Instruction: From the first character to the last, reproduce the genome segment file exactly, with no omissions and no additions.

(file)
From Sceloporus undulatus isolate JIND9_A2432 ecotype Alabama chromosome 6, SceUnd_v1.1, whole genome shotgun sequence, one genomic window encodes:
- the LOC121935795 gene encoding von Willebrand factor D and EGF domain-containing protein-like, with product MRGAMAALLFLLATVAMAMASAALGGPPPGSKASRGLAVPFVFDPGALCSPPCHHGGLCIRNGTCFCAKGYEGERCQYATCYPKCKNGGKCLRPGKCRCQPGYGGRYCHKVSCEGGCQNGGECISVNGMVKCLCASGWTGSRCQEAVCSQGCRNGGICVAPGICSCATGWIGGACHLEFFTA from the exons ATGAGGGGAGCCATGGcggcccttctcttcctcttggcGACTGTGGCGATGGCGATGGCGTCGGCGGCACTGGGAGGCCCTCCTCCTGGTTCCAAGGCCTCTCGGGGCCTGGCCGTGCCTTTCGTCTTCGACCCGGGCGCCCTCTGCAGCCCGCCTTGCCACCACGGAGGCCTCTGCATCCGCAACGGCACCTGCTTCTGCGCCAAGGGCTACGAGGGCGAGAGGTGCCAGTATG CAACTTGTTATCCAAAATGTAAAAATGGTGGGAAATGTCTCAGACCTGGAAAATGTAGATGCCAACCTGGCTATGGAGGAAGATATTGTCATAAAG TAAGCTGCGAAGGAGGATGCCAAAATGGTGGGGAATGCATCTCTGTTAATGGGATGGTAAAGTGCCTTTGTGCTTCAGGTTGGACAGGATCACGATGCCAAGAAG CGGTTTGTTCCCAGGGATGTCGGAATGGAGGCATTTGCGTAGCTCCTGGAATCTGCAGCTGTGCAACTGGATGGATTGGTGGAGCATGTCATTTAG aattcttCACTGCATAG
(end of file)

From Sceloporus undulatus isolate JIND9_A2432 ecotype Alabama chromosome 6, SceUnd_v1.1, whole genome shotgun sequence, one genomic window encodes:
- the LOC121935795 gene encoding von Willebrand factor D and EGF domain-containing protein-like, with product MRGAMAALLFLLATVAMAMASAALGGPPPGSKASRGLAVPFVFDPGALCSPPCHHGGLCIRNGTCFCAKGYEGERCQYATCYPKCKNGGKCLRPGKCRCQPGYGGRYCHKVSCEGGCQNGGECISVNGMVKCLCASGWTGSRCQEAVCSQGCRNGGICVAPGICSCATGWIGGACHLEFFTA from the exons ATGAGGGGAGCCATGGcggcccttctcttcctcttggcGACTGTGGCGATGGCGATGGCGTCGGCGGCACTGGGAGGCCCTCCTCCTGGTTCCAAGGCCTCTCGGGGCCTGGCCGTGCCTTTCGTCTTCGACCCGGGCGCCCTCTGCAGCCCGCCTTGCCACCACGGAGGCCTCTGCATCCGCAACGGCACCTGCTTCTGCGCCAAGGGCTACGAGGGCGAGAGGTGCCAGTATG CAACTTGTTATCCAAAATGTAAAAATGGTGGGAAATGTCTCAGACCTGGAAAATGTAGATGCCAACCTGGCTATGGAGGAAGATATTGTCATAAAG TAAGCTGCGAAGGAGGATGCCAAAATGGTGGGGAATGCATCTCTGTTAATGGGATGGTAAAGTGCCTTTGTGCTTCAGGTTGGACAGGATCACGATGCCAAGAAG CGGTTTGTTCCCAGGGATGTCGGAATGGAGGCATTTGCGTAGCTCCTGGAATCTGCAGCTGTGCAACTGGATGGATTGGTGGAGCATGTCATTTAG aattcttCACTGCATAG